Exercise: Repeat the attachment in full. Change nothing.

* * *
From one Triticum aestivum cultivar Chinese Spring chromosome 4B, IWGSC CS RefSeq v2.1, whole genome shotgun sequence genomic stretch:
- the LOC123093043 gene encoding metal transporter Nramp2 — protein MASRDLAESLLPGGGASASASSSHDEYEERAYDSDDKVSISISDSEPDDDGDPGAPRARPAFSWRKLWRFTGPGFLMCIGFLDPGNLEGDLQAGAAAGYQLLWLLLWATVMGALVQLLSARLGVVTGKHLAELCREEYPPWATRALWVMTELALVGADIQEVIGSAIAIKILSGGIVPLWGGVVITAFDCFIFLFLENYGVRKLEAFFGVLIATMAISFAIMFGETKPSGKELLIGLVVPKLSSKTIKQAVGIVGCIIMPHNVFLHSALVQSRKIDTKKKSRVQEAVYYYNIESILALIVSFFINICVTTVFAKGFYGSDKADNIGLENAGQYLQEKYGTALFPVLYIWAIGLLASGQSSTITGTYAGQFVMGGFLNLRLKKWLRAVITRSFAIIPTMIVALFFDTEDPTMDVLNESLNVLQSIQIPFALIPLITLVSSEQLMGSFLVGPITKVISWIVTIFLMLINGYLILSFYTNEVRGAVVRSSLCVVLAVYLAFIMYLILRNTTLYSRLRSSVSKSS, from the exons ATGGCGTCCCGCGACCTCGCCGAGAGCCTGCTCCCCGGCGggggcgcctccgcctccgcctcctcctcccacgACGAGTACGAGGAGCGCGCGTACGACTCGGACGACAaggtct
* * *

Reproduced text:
From one Triticum aestivum cultivar Chinese Spring chromosome 4B, IWGSC CS RefSeq v2.1, whole genome shotgun sequence genomic stretch:
- the LOC123093043 gene encoding metal transporter Nramp2 — protein MASRDLAESLLPGGGASASASSSHDEYEERAYDSDDKVSISISDSEPDDDGDPGAPRARPAFSWRKLWRFTGPGFLMCIGFLDPGNLEGDLQAGAAAGYQLLWLLLWATVMGALVQLLSARLGVVTGKHLAELCREEYPPWATRALWVMTELALVGADIQEVIGSAIAIKILSGGIVPLWGGVVITAFDCFIFLFLENYGVRKLEAFFGVLIATMAISFAIMFGETKPSGKELLIGLVVPKLSSKTIKQAVGIVGCIIMPHNVFLHSALVQSRKIDTKKKSRVQEAVYYYNIESILALIVSFFINICVTTVFAKGFYGSDKADNIGLENAGQYLQEKYGTALFPVLYIWAIGLLASGQSSTITGTYAGQFVMGGFLNLRLKKWLRAVITRSFAIIPTMIVALFFDTEDPTMDVLNESLNVLQSIQIPFALIPLITLVSSEQLMGSFLVGPITKVISWIVTIFLMLINGYLILSFYTNEVRGAVVRSSLCVVLAVYLAFIMYLILRNTTLYSRLRSSVSKSS, from the exons ATGGCGTCCCGCGACCTCGCCGAGAGCCTGCTCCCCGGCGggggcgcctccgcctccgcctcctcctcccacgACGAGTACGAGGAGCGCGCGTACGACTCGGACGACAaggtct